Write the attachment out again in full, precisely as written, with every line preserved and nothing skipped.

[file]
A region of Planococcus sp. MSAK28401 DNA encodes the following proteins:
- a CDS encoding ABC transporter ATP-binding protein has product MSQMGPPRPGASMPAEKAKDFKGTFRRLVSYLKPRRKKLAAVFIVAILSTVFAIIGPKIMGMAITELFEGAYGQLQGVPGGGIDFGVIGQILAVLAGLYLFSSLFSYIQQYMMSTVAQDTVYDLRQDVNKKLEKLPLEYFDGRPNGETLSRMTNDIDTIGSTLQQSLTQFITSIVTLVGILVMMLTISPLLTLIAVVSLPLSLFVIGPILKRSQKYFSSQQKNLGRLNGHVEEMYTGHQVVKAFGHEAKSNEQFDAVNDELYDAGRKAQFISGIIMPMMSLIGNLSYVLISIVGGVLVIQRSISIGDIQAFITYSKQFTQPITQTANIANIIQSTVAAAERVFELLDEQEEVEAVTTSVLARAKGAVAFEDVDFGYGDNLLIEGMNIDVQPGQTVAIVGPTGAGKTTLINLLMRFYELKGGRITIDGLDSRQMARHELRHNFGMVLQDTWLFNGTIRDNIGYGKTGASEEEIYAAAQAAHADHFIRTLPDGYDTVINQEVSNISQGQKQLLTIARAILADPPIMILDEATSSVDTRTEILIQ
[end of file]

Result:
A region of Planococcus sp. MSAK28401 DNA encodes the following proteins:
- a CDS encoding ABC transporter ATP-binding protein has product MSQMGPPRPGASMPAEKAKDFKGTFRRLVSYLKPRRKKLAAVFIVAILSTVFAIIGPKIMGMAITELFEGAYGQLQGVPGGGIDFGVIGQILAVLAGLYLFSSLFSYIQQYMMSTVAQDTVYDLRQDVNKKLEKLPLEYFDGRPNGETLSRMTNDIDTIGSTLQQSLTQFITSIVTLVGILVMMLTISPLLTLIAVVSLPLSLFVIGPILKRSQKYFSSQQKNLGRLNGHVEEMYTGHQVVKAFGHEAKSNEQFDAVNDELYDAGRKAQFISGIIMPMMSLIGNLSYVLISIVGGVLVIQRSISIGDIQAFITYSKQFTQPITQTANIANIIQSTVAAAERVFELLDEQEEVEAVTTSVLARAKGAVAFEDVDFGYGDNLLIEGMNIDVQPGQTVAIVGPTGAGKTTLINLLMRFYELKGGRITIDGLDSRQMARHELRHNFGMVLQDTWLFNGTIRDNIGYGKTGASEEEIYAAAQAAHADHFIRTLPDGYDTVINQEVSNISQGQKQLLTIARAILADPPIMILDEATSSVDTRTEILIQ